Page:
Excessive adipose accumulation, which is the main driver for the development of secondary metabolic complications, has reached epidemic proportions and combined pharmaceutical, educational and nutritional approaches are required to reverse the current rise in global obesity prevalence rates. Brown adipose tissue (BAT) is a unique organ able to dissipate energy and thus a promising target to enhance BMR to counteract a positive energy balance. In addition, active BAT might support body weight maintenance after weight loss to prevent/reduce relapse. Natural products deliver valuable bioactive compounds that have historically helped to alleviate disease symptoms. Interest in recent years has focused on identifying nutritional constituents that are able to induce BAT activity and thereby enhance energy expenditure. This review provides a summary of selected dietary phytochemicals, including isoflavones, catechins, stilbenes, the flavonoids quercetin, luteolin and resveratrol as well as the alkaloids berberine and capsaicin. Most of the discussed phytochemicals act through distinct molecular pathways e.g. sympathetic nerve activation, AMP-kinase signalling, SIRT1 activity or stimulation of oestrogen receptors. Thus, it might be possible to utilise this multitude of pathways to co-activate BAT using a fine-tuned combination of foods or combined nutritional supplements.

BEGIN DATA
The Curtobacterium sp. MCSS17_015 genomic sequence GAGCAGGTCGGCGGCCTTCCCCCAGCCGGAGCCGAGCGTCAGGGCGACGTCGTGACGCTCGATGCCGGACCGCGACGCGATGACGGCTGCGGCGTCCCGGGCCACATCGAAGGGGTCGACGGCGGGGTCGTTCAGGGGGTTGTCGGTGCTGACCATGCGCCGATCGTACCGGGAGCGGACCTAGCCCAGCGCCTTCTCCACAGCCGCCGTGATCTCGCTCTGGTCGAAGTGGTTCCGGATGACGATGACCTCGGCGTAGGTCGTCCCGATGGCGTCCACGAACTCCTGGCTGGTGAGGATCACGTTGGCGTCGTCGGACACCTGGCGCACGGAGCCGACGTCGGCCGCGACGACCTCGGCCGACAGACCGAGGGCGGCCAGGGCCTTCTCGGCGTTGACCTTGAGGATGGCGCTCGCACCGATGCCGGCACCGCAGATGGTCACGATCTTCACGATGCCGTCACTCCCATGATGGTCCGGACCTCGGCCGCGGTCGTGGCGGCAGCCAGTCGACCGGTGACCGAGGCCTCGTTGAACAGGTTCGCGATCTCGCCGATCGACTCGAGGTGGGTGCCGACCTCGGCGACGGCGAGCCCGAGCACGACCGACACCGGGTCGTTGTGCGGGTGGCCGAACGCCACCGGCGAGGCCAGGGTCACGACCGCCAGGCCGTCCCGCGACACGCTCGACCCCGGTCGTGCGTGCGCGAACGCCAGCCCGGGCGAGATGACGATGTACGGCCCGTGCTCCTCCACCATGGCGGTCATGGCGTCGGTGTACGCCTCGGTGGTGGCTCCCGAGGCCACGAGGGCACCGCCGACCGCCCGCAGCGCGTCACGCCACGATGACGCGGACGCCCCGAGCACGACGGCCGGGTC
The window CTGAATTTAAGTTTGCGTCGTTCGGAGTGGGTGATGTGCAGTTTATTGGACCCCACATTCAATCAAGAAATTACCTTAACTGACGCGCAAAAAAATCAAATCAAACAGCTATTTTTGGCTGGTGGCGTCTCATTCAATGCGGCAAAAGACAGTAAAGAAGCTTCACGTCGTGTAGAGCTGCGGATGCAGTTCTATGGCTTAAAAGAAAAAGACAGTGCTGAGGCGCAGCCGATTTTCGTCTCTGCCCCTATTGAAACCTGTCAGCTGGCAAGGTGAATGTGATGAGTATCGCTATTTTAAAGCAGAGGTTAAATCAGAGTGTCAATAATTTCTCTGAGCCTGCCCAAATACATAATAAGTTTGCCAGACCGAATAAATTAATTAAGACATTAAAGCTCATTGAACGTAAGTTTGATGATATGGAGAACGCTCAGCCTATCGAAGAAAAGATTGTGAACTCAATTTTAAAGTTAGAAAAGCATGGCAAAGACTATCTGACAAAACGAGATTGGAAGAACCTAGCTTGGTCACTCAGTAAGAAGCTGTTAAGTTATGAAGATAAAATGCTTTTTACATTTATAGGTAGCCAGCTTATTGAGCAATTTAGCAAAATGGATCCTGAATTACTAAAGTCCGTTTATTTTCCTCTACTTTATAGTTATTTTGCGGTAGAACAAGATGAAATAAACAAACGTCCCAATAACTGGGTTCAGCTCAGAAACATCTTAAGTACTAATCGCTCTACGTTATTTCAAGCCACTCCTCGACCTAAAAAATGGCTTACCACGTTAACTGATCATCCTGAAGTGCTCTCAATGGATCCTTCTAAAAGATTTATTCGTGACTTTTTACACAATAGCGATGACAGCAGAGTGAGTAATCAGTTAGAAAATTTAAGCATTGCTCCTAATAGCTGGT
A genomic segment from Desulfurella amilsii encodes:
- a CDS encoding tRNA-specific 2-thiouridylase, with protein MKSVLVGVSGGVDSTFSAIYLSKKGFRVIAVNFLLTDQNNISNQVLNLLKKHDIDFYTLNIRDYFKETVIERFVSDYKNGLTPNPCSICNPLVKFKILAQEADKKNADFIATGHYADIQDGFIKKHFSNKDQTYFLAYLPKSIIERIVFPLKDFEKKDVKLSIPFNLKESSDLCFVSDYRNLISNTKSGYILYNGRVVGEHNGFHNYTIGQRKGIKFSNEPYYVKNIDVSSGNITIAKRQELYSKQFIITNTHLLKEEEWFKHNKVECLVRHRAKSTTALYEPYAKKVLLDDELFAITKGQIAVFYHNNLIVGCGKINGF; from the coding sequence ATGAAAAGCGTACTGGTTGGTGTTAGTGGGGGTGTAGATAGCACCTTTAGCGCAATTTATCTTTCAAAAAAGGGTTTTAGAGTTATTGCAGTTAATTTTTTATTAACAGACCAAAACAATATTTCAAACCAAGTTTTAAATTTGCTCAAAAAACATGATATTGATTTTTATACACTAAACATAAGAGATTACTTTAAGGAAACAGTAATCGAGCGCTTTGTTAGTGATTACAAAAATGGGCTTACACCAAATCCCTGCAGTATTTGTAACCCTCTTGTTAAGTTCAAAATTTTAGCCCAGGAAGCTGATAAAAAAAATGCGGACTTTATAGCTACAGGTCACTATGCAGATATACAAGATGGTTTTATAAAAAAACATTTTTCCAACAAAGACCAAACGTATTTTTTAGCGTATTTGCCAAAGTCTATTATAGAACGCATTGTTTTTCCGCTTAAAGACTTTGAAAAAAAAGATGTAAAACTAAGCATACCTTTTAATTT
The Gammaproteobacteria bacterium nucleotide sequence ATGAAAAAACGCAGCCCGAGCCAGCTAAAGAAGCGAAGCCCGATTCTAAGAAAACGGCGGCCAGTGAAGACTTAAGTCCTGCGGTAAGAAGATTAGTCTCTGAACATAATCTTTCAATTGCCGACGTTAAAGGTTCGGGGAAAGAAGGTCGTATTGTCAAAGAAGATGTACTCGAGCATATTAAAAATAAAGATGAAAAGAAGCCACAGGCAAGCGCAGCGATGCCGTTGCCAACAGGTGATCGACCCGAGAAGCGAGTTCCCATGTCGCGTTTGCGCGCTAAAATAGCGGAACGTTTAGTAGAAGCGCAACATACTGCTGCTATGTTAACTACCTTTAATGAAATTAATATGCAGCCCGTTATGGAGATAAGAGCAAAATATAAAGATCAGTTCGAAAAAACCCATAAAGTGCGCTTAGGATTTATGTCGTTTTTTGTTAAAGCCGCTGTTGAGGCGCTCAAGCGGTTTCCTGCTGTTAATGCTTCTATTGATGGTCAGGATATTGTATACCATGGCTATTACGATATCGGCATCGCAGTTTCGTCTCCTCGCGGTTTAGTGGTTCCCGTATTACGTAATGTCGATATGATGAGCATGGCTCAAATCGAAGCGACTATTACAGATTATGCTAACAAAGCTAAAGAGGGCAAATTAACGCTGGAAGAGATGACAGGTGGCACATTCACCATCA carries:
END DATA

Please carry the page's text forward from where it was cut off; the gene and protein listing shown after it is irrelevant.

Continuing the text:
Nutrient requirements in cattle are dependent on physiological stage, breed and environmental conditions. In Holstein × Gyr crossbred dairy heifers, the lack of data remains a limiting factor for estimating energy and protein requirements. Thus, we aimed to estimate the energy and protein requirements of Holstein × Gyr crossbred heifers raised under tropical conditions. Twenty-two crossbred (½ Holstein × ½ Gyr) heifers with an average initial BW of 102.2 ± 3.4 kg and 3 to 4 months of age were used. To estimate requirements, the comparative slaughter technique was used: four animals were assigned to the reference group, slaughtered at the beginning of the experiment to estimate the initial empty BW (EBW) and composition of the animals that remained in the experiment. The remaining animals were randomized into three treatments based on targeted rates of BW gain: high (1.0 kg/day), low (0.5 kg/day) and close to maintenance (0.1 kg/day). At the end of the experiment, all animals were slaughtered to determine EBW, empty body gain (EBG) and body energy and protein contents. The linear regression parameters were estimated using PROC MIXED of SAS (version 9.4). Estimates of the parameters of non-linear regressions were adjusted through PROC NLIN of SAS using the Gauss–Newton method for parameter fit. The net requirements of energy for maintenance (NEm) and metabolizable energy for maintenance (MEm) were 0.303 and 0.469 MJ/EBW0.75 per day, respectively. The efficiency of use of MEm was 64.5%. The estimated equation to predict the net energy requirement for gain (NEg) was: NEg (MJ/day) = 0.299 × EBW0.75 × EBG0.601. The efficiency of use of ME for gain (kg) was 30.7%. The requirement of metabolizable protein for maintenance was 3.52 g/EBW0.75 per day. The equation to predict net protein requirement for gain (NPg) was: NPg (g/day) = 243.65 × EBW−0.091 × EBG. The efficiency of use of metabolizable protein for gain (k) was 50.8%. We observed noteworthy differences when comparing to ME and protein requirements of Holstein × Gyr crossbred heifers with other systems. In addition, we also observed differences in estimates for NEm, NEg, NPg, kg and k. Therefore, we propose that the equations generated in the present study should be used to estimate energy and protein requirements for Holstein × Gyr crossbred dairy heifers raised in tropical conditions in the post-weaning phase up to 185 kg of BW.